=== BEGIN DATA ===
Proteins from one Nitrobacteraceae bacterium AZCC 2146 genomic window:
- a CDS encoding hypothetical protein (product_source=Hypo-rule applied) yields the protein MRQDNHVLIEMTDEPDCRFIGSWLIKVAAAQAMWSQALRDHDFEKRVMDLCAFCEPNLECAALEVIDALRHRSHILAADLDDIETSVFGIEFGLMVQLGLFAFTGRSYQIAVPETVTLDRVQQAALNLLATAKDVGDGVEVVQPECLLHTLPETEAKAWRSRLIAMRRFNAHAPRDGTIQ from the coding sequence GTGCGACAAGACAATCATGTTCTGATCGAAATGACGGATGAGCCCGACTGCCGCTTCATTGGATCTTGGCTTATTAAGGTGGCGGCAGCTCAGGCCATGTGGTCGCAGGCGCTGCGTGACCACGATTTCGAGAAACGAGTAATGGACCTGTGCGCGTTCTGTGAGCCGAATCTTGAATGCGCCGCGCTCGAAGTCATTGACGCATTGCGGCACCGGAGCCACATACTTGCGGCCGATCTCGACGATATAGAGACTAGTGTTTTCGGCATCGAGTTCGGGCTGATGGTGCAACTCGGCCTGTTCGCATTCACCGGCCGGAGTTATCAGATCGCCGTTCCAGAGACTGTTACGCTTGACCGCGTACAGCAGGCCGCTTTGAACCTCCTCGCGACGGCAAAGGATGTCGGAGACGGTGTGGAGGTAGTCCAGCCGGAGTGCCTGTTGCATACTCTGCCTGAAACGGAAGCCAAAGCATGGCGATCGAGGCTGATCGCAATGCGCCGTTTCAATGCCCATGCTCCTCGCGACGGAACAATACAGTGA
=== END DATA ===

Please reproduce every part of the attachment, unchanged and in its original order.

Proteins from one Nitrobacteraceae bacterium AZCC 2146 genomic window:
- a CDS encoding hypothetical protein (product_source=Hypo-rule applied) yields the protein MRQDNHVLIEMTDEPDCRFIGSWLIKVAAAQAMWSQALRDHDFEKRVMDLCAFCEPNLECAALEVIDALRHRSHILAADLDDIETSVFGIEFGLMVQLGLFAFTGRSYQIAVPETVTLDRVQQAALNLLATAKDVGDGVEVVQPECLLHTLPETEAKAWRSRLIAMRRFNAHAPRDGTIQ from the coding sequence GTGCGACAAGACAATCATGTTCTGATCGAAATGACGGATGAGCCCGACTGCCGCTTCATTGGATCTTGGCTTATTAAGGTGGCGGCAGCTCAGGCCATGTGGTCGCAGGCGCTGCGTGACCACGATTTCGAGAAACGAGTAATGGACCTGTGCGCGTTCTGTGAGCCGAATCTTGAATGCGCCGCGCTCGAAGTCATTGACGCATTGCGGCACCGGAGCCACATACTTGCGGCCGATCTCGACGATATAGAGACTAGTGTTTTCGGCATCGAGTTCGGGCTGATGGTGCAACTCGGCCTGTTCGCATTCACCGGCCGGAGTTATCAGATCGCCGTTCCAGAGACTGTTACGCTTGACCGCGTACAGCAGGCCGCTTTGAACCTCCTCGCGACGGCAAAGGATGTCGGAGACGGTGTGGAGGTAGTCCAGCCGGAGTGCCTGTTGCATACTCTGCCTGAAACGGAAGCCAAAGCATGGCGATCGAGGCTGATCGCAATGCGCCGTTTCAATGCCCATGCTCCTCGCGACGGAACAATACAGTGA